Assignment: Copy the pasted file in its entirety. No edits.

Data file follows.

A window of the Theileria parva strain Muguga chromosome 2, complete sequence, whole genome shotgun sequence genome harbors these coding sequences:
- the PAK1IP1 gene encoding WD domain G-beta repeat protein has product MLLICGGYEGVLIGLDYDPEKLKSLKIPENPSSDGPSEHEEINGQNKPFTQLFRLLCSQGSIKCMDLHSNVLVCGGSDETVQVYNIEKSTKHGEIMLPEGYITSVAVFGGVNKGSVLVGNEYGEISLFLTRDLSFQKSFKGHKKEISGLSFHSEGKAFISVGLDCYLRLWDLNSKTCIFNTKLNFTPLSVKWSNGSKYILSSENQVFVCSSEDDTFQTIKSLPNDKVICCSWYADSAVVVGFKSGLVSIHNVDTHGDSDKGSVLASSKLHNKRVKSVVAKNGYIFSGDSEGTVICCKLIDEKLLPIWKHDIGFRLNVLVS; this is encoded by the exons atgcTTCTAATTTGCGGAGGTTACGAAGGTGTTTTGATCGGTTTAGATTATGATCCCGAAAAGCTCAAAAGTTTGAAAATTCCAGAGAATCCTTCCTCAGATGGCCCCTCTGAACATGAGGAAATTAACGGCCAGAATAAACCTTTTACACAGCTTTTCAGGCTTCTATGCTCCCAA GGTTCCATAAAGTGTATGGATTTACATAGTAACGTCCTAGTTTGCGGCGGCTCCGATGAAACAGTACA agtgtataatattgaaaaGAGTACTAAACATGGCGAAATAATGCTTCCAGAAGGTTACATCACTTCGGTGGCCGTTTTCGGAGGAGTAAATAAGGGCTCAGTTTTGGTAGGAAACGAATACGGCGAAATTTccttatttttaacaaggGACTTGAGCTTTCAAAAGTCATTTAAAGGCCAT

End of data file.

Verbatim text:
A window of the Theileria parva strain Muguga chromosome 2, complete sequence, whole genome shotgun sequence genome harbors these coding sequences:
- the PAK1IP1 gene encoding WD domain G-beta repeat protein has product MLLICGGYEGVLIGLDYDPEKLKSLKIPENPSSDGPSEHEEINGQNKPFTQLFRLLCSQGSIKCMDLHSNVLVCGGSDETVQVYNIEKSTKHGEIMLPEGYITSVAVFGGVNKGSVLVGNEYGEISLFLTRDLSFQKSFKGHKKEISGLSFHSEGKAFISVGLDCYLRLWDLNSKTCIFNTKLNFTPLSVKWSNGSKYILSSENQVFVCSSEDDTFQTIKSLPNDKVICCSWYADSAVVVGFKSGLVSIHNVDTHGDSDKGSVLASSKLHNKRVKSVVAKNGYIFSGDSEGTVICCKLIDEKLLPIWKHDIGFRLNVLVS; this is encoded by the exons atgcTTCTAATTTGCGGAGGTTACGAAGGTGTTTTGATCGGTTTAGATTATGATCCCGAAAAGCTCAAAAGTTTGAAAATTCCAGAGAATCCTTCCTCAGATGGCCCCTCTGAACATGAGGAAATTAACGGCCAGAATAAACCTTTTACACAGCTTTTCAGGCTTCTATGCTCCCAA GGTTCCATAAAGTGTATGGATTTACATAGTAACGTCCTAGTTTGCGGCGGCTCCGATGAAACAGTACA agtgtataatattgaaaaGAGTACTAAACATGGCGAAATAATGCTTCCAGAAGGTTACATCACTTCGGTGGCCGTTTTCGGAGGAGTAAATAAGGGCTCAGTTTTGGTAGGAAACGAATACGGCGAAATTTccttatttttaacaaggGACTTGAGCTTTCAAAAGTCATTTAAAGGCCAT